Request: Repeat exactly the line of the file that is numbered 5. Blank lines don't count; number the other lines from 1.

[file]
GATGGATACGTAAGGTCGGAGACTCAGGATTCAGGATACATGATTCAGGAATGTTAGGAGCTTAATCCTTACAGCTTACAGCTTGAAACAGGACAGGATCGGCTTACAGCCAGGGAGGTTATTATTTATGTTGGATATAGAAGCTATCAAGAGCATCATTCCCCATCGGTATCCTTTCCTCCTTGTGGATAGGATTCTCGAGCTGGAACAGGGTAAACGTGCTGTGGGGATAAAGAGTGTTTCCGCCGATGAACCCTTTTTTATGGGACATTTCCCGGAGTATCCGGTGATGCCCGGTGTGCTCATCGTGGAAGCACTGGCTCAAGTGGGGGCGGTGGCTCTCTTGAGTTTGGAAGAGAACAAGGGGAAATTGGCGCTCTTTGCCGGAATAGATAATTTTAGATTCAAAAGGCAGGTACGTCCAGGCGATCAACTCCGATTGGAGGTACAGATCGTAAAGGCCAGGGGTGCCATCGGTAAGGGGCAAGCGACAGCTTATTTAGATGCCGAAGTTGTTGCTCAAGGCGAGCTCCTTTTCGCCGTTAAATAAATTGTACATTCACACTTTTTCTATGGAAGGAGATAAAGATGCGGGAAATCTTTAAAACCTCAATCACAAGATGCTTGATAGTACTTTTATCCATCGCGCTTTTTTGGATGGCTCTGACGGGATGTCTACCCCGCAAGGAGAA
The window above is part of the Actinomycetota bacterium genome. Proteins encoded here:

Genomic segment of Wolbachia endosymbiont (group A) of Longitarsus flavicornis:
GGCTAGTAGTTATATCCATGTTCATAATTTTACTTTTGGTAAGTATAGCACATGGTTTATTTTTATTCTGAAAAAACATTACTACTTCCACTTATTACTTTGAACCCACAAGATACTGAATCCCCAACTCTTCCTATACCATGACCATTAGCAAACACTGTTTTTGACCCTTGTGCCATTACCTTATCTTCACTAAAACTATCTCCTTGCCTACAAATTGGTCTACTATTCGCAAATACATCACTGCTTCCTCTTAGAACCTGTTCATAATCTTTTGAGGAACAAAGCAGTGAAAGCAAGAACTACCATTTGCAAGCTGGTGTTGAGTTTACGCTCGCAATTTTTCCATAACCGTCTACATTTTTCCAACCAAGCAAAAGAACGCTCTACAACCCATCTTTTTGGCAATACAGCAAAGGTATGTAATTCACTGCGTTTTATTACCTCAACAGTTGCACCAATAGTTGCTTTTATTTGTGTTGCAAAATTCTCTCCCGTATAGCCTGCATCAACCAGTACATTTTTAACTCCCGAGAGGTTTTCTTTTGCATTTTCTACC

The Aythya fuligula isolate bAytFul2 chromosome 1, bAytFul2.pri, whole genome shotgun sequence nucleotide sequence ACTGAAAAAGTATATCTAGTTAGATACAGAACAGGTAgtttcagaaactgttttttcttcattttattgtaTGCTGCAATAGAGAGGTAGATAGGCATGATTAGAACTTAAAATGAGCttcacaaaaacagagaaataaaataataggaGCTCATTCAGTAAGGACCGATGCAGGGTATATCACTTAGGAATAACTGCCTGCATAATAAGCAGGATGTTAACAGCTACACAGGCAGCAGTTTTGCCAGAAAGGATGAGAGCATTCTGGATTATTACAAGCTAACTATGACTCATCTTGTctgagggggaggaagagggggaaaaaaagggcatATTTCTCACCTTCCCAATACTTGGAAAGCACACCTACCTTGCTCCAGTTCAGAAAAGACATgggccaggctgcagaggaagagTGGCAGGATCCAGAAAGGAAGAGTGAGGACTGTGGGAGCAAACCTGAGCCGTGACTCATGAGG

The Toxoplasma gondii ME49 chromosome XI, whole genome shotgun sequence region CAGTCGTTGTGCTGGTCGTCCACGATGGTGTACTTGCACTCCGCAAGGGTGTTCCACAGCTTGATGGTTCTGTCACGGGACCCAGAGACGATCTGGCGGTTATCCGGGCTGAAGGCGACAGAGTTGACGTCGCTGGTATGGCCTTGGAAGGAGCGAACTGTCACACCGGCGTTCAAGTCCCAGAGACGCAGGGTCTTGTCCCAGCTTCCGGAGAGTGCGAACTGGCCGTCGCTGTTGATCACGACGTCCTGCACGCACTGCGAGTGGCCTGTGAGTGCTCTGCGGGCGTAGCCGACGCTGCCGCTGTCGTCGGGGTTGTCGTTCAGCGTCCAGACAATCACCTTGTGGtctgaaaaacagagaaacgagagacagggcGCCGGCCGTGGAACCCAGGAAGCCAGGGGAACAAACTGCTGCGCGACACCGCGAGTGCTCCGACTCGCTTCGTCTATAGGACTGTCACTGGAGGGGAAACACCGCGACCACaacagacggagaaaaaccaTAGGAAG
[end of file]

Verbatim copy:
The Aythya fuligula isolate bAytFul2 chromosome 1, bAytFul2.pri, whole genome shotgun sequence nucleotide sequence ACTGAAAAAGTATATCTAGTTAGATACAGAACAGGTAgtttcagaaactgttttttcttcattttattgtaTGCTGCAATAGAGAGGTAGATAGGCATGATTAGAACTTAAAATGAGCttcacaaaaacagagaaataaaataataggaGCTCATTCAGTAAGGACCGATGCAGGGTATATCACTTAGGAATAACTGCCTGCATAATAAGCAGGATGTTAACAGCTACACAGGCAGCAGTTTTGCCAGAAAGGATGAGAGCATTCTGGATTATTACAAGCTAACTATGACTCATCTTGTctgagggggaggaagagggggaaaaaaagggcatATTTCTCACCTTCCCAATACTTGGAAAGCACACCTACCTTGCTCCAGTTCAGAAAAGACATgggccaggctgcagaggaagagTGGCAGGATCCAGAAAGGAAGAGTGAGGACTGTGGGAGCAAACCTGAGCCGTGACTCATGAGG